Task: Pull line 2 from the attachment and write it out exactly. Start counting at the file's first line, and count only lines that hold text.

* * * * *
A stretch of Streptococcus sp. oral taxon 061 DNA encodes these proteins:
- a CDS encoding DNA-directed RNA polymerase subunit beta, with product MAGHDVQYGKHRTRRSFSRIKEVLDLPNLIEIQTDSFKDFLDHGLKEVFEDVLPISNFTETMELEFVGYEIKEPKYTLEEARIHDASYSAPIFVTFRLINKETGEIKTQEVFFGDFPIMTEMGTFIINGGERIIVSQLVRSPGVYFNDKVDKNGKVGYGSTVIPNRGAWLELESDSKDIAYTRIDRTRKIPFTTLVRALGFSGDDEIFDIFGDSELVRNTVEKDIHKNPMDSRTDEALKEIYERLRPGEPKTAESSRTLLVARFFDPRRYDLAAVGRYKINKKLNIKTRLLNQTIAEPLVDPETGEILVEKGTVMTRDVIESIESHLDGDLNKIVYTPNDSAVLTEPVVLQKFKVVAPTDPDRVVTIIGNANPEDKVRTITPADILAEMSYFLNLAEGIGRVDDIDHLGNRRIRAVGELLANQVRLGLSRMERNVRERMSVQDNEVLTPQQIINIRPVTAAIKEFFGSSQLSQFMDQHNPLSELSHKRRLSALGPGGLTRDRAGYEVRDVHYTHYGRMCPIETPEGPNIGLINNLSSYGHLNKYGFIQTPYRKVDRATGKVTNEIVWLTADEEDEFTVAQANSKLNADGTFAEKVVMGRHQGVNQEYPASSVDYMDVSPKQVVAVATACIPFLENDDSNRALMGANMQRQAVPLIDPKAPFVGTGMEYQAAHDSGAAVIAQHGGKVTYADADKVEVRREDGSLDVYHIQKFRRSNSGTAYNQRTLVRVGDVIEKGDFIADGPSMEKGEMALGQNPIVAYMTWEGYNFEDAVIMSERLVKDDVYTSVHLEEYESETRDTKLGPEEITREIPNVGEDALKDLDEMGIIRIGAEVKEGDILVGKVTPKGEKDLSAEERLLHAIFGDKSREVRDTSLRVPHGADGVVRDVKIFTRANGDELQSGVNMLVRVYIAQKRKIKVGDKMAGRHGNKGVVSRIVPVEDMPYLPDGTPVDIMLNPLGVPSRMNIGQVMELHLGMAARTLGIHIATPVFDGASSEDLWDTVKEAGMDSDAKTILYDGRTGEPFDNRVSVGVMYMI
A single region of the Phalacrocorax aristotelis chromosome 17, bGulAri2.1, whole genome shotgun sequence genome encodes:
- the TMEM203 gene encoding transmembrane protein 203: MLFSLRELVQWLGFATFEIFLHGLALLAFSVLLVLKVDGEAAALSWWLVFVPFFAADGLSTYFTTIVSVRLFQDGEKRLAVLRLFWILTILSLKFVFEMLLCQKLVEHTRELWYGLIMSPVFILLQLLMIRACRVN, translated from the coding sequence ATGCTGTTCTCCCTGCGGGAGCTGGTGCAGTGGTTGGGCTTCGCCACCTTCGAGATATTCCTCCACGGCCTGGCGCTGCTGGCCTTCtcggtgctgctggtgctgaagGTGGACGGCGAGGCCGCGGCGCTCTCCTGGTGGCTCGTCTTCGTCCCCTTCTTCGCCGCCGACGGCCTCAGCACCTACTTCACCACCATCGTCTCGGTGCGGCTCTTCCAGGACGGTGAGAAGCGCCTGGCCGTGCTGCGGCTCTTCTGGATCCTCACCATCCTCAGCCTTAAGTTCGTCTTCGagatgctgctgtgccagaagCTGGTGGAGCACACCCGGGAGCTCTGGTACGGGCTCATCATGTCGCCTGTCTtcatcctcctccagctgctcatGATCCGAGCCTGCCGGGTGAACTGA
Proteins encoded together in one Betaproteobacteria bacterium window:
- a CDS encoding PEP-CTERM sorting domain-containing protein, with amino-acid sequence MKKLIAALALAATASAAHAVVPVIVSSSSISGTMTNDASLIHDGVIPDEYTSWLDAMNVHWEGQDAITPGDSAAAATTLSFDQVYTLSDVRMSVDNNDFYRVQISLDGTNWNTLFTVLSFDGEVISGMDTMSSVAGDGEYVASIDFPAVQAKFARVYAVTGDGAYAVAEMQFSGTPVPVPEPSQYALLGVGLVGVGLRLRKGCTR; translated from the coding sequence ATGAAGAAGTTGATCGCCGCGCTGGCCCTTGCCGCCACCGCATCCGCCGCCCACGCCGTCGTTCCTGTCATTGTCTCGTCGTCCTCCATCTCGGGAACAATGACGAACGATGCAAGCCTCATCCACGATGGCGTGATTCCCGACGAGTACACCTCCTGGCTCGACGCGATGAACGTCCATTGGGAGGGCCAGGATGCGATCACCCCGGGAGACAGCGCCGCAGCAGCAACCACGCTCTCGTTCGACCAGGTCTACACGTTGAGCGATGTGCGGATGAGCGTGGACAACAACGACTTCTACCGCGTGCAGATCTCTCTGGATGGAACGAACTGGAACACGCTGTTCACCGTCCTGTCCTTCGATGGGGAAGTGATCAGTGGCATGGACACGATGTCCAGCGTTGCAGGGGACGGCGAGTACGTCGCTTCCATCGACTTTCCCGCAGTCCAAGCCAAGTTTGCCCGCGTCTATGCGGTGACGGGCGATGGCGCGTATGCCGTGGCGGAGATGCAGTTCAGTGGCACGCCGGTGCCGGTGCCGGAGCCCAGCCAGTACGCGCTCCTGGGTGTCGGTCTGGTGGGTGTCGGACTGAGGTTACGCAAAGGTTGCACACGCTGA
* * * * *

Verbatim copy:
- a CDS encoding DNA-directed RNA polymerase subunit beta, with product MAGHDVQYGKHRTRRSFSRIKEVLDLPNLIEIQTDSFKDFLDHGLKEVFEDVLPISNFTETMELEFVGYEIKEPKYTLEEARIHDASYSAPIFVTFRLINKETGEIKTQEVFFGDFPIMTEMGTFIINGGERIIVSQLVRSPGVYFNDKVDKNGKVGYGSTVIPNRGAWLELESDSKDIAYTRIDRTRKIPFTTLVRALGFSGDDEIFDIFGDSELVRNTVEKDIHKNPMDSRTDEALKEIYERLRPGEPKTAESSRTLLVARFFDPRRYDLAAVGRYKINKKLNIKTRLLNQTIAEPLVDPETGEILVEKGTVMTRDVIESIESHLDGDLNKIVYTPNDSAVLTEPVVLQKFKVVAPTDPDRVVTIIGNANPEDKVRTITPADILAEMSYFLNLAEGIGRVDDIDHLGNRRIRAVGELLANQVRLGLSRMERNVRERMSVQDNEVLTPQQIINIRPVTAAIKEFFGSSQLSQFMDQHNPLSELSHKRRLSALGPGGLTRDRAGYEVRDVHYTHYGRMCPIETPEGPNIGLINNLSSYGHLNKYGFIQTPYRKVDRATGKVTNEIVWLTADEEDEFTVAQANSKLNADGTFAEKVVMGRHQGVNQEYPASSVDYMDVSPKQVVAVATACIPFLENDDSNRALMGANMQRQAVPLIDPKAPFVGTGMEYQAAHDSGAAVIAQHGGKVTYADADKVEVRREDGSLDVYHIQKFRRSNSGTAYNQRTLVRVGDVIEKGDFIADGPSMEKGEMALGQNPIVAYMTWEGYNFEDAVIMSERLVKDDVYTSVHLEEYESETRDTKLGPEEITREIPNVGEDALKDLDEMGIIRIGAEVKEGDILVGKVTPKGEKDLSAEERLLHAIFGDKSREVRDTSLRVPHGADGVVRDVKIFTRANGDELQSGVNMLVRVYIAQKRKIKVGDKMAGRHGNKGVVSRIVPVEDMPYLPDGTPVDIMLNPLGVPSRMNIGQVMELHLGMAARTLGIHIATPVFDGASSEDLWDTVKEAGMDSDAKTILYDGRTGEPFDNRVSVGVMYMI